Outside the Church of Saint-Germain-des-Prés in the Left Bank of Paris, it is difficult to pass by and not notice the work of India-born artist Yaseen Khan whose paintings and quotes evoke questions about the meaning of life.
Yaseen Khan's outdoor gallery, a vision of beauty and grace, is like a mirror encouraging a closer self-examination of our true being.
I feel inspired by a few verses and start working on the canvas. So, in that sense, it is just a reflection of my state of mind and the verses in the poems. Poetry is not mathematics. It has to be felt from the heart.Yaseen Khan
If you walk past the Church of Saint-Germain-des-Prés in the 6th arrondissement of Paris, an area known for its bohemian and intellectual roots, chances are you will notice the outdoor art ‘gallery’ of Yaseen Khan. If you linger long enough to gaze at Monsieur Khan’s paintings interspersed with thought-provoking poems which grace the wrought iron fence of the church, you might catch an elegant and mysterious figure dressed in white a few feet away. In this artwork you will notice his signature open triangle heads, accompanied by words, sometimes his and sometimes borrowed, that get to the meaning of life very quickly. If you build up the courage to speak to the reclusive artist, you might discover how a Delhi-born Indian came to live a creative existence in Paris.
Yaseen Khan draws many looks here in the fashionable Left Bank and most Parisians are not sure what to make of him. It is his simplicity that is most alluring as his tall, lanky frame carries his loose-fitting clothes with the finesse of a French gentleman. A hat, scarf, and the only piece of technology he owns, an old film camera hanging around his neck, complete the look. He is melancholic when he speaks, alternating between English, French and Hindi like a fluid brush stroke. The 70-year old artist, having spent nearly the last 37 years in Paris, admits he never expected being mistaken for a tourist and complimented on his Hindi in his motherland — a common predicament amongst those who straddle two countries, two cultures at once. Yet, he belongs to Paris as much as Paris belongs to him. He has participated in several collaborative exhibitions, starred in a few French films with his latest being The Untouchable which premiered at the Venice Film Festival in 2007, and dabbled in some modeling. Even the Mayor of Paris wrote a letter indicating appreciation of Yaseen’s work.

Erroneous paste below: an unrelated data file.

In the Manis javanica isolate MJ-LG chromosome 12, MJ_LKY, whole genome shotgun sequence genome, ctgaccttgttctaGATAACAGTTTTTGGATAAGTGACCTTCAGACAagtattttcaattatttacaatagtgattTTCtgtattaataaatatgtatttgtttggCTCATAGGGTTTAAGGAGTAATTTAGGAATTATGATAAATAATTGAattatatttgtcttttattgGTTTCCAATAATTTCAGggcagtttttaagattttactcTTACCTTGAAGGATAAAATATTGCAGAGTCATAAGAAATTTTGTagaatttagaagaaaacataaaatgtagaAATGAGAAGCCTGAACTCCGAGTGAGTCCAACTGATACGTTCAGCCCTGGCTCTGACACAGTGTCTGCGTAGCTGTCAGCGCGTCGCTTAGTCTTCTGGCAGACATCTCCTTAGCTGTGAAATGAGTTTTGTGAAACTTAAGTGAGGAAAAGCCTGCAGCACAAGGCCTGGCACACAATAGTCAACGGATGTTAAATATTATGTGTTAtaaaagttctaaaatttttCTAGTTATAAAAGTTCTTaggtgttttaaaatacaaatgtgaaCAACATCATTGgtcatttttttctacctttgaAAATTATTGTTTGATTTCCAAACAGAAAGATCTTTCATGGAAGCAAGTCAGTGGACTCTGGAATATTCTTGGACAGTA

Quand vous êtes hors du monde, vous genez le monde.
(When you are out of the world, you disturb the world.)
This is exactly what Yaseen strives to do as he stands alone observing the world pass by. Leading a life that is devoted solely to his art, he wants to create a disturbance within himself and others that is akin to an earthquake shaking up the heart and mind to such a forceful degree that they are never quite the same. Life to him is poetry. He is at the church every day, and occasionally finds beauty when he connects with those who are touched by his work. He considers this to be the the biggest reward, not the material life which he has shunned. In fact, he is far removed from the external world, not knowing how mobile phones or the internet work. Someone—perhaps a fan—insisted on setting up his website, which Yaseen hasn’t yet seen nor cares to.
He explains that his paintings—produced in gouache, watercolour and Chinese ink to give the unique effect of an oil painting—arise from feelings within the depths of his soul. He equates the finished product as a song, heard at the end of his fingers, making music far beyond his own imagination. “You can feel the breath which vibrates at the end of the hand and this is no longer the brush that touches the canvas, but the soul itself which springs from the envelope of the body…the silhouette of a soul is emerging as a flower thanks to its essence out of his depth,” he elaborates.
Le monde est une poésie.
(The world is poetry.)
To Yaseen, the world is poetry so the verses on the paintings are inspired by noted French poets like Fernando Pessoa, Paul Verlaine, and Guillaume, as well as India’s own Nobel laureate, Rabindranath Tagore, whose work he’s read in French. He writes these verses with some zigzag movement to encourage passersby to linger on the words and contemplate. And they do, although having made little sense of the mysterious Monsieur Khan himself.
Story and photographs by Rupi Sood//Cover Photo of Yaseen Khan courtesy ‘Brèves de Trottoirs’